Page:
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Puerto Rico VAT is dead


 Puerto Rico will not implement VAT on June 1.

Puerto Rico VAT is dead. Long live Puerto Rico VAT?

To help tackle its massive debt, lawmakers in Puerto Rico decided in 2015 to transition from sales and use tax (IVU) to value added tax (VAT, or the Spanish acronym IVA). Yet from the beginning, the plan has been controversial and unpopular among business owners.

2015 changes

On July 1, 2015, the general IVU rate in Puerto Rico increased from 7% to 11.5%. On October 1, 2015, a 4% IVU was applied to numerous previously exempt B2B (business-to-business) services.

The transition from IVU to VAT/IVA was initially scheduled for April 1, 2016. However, the statute granted the Secretary of the Treasury authority to delay implementation for three months at his discretion. He exercised this right in March 2016, and the effective date was moved to June 1, 2016.

As planned, the new VAT/IVA system would have largely mirrored the IVU system: exemptions for non-prepared food, medical services and prescription drugs remained. Consumers would have noticed little difference between the two systems. Businesses, however, would have found the transition burdensome. In addition to a new accounting requirement, VAT imposition called for replacing the 4% IVU on B2B service transaction with the standard 10.5% VAT.

In addition, the 1% municipal IVU was to remain unchanged during the transition. The municipal IVU is similar to Puerto Rico’s IVU, except non-prepared food is subject to tax while most B2B transaction are not.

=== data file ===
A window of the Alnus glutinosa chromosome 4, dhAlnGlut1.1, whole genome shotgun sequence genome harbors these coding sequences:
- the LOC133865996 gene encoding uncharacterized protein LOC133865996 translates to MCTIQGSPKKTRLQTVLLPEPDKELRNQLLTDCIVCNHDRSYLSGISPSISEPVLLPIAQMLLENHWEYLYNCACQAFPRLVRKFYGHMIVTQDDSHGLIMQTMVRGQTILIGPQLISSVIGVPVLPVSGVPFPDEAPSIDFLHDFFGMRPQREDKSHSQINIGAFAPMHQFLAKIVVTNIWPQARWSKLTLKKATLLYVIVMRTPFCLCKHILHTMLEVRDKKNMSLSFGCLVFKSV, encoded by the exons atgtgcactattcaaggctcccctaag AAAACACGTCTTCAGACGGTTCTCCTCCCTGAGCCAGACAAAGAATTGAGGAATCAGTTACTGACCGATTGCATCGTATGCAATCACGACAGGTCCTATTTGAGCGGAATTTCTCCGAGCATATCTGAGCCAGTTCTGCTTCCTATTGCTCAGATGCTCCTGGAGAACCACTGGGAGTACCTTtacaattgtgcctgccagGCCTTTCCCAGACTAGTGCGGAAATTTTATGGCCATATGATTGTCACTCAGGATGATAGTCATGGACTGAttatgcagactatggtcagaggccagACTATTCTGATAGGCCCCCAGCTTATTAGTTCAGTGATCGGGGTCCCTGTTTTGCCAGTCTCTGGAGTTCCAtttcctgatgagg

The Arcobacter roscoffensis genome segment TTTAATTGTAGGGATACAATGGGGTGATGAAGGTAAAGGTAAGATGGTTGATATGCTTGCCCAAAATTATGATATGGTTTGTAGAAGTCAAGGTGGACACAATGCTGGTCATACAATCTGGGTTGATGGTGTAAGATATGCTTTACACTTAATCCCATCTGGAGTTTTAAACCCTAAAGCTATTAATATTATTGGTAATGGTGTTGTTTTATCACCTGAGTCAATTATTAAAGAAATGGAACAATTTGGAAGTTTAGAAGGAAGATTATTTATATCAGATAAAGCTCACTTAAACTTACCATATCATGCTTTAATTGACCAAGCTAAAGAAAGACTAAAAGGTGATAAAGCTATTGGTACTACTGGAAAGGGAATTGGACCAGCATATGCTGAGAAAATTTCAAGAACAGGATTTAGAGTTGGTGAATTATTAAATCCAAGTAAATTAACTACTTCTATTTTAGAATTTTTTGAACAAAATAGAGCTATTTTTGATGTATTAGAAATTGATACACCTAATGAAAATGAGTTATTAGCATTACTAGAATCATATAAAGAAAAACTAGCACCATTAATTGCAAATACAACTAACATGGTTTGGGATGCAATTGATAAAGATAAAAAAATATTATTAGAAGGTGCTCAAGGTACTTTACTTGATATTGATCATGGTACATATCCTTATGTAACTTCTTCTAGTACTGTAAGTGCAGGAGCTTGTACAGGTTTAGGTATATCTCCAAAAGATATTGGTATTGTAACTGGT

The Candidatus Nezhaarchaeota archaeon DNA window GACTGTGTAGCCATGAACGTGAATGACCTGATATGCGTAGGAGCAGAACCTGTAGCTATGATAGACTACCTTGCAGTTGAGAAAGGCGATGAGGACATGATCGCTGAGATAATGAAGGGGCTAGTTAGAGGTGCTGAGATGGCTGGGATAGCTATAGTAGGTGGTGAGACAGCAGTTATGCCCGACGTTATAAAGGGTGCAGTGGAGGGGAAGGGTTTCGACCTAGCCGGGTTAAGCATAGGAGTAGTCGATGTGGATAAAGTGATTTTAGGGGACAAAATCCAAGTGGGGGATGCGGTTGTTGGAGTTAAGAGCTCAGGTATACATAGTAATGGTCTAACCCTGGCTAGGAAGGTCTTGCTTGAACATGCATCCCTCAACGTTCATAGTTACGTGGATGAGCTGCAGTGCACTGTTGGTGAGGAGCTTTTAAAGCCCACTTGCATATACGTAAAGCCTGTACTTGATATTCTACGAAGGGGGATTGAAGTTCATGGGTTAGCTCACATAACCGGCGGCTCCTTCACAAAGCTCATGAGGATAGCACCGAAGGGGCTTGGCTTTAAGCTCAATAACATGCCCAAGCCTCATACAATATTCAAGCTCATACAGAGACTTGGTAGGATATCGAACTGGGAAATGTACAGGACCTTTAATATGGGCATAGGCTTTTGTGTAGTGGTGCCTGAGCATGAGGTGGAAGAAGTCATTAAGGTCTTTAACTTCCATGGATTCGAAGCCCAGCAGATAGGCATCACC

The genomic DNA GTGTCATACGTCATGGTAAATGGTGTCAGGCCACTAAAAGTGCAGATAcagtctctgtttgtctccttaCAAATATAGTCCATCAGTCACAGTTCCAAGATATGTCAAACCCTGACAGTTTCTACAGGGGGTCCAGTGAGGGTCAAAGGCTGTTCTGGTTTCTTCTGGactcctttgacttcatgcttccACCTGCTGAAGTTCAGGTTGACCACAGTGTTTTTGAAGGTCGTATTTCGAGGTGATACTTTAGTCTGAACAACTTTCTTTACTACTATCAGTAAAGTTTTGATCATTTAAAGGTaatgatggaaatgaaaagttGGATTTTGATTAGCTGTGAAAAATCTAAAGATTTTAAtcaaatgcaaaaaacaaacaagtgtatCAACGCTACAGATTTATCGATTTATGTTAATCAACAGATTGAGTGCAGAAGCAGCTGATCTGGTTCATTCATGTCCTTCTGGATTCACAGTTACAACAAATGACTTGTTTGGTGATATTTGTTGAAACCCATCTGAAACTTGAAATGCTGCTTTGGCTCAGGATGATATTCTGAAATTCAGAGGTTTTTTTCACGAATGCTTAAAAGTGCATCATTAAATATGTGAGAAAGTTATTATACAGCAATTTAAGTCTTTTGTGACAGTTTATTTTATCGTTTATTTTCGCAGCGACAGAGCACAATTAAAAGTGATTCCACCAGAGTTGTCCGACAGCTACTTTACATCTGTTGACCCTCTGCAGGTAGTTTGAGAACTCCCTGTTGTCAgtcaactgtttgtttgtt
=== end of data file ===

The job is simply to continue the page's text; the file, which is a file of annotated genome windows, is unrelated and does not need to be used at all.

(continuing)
VAT rejected

As plans for implementation progressed, opposition from the island’s business leaders grew. Many people worried that VAT would complicate and increase the cost of doing business in Puerto Rico, causing more problems than it solved. This spring, the legislature was persuaded to reconsider VAT implementation, and in early May 2016, the Puerto Rico Legislative Assembly passed legislation repealing VAT entirely.

Governor Alejandro Garcia Padilla vetoed the legislation on May 20, but both legislative chambers easily overrode his veto — the House on May 23 and the Senate on May 26.

As of this writing, the plan to transition to VAT is dead.

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photo credit: SDC14267 via photopin (license)


Gail Cole
Avalara Author
Gail Cole
Gail Cole
Avalara Author Gail Cole
Gail began researching and writing about sales tax in 2012 and has been fascinated with it ever since. She has a penchant for uncovering unusual tax facts, and endeavors to make complex sales tax laws more digestible for both experts and laypeople.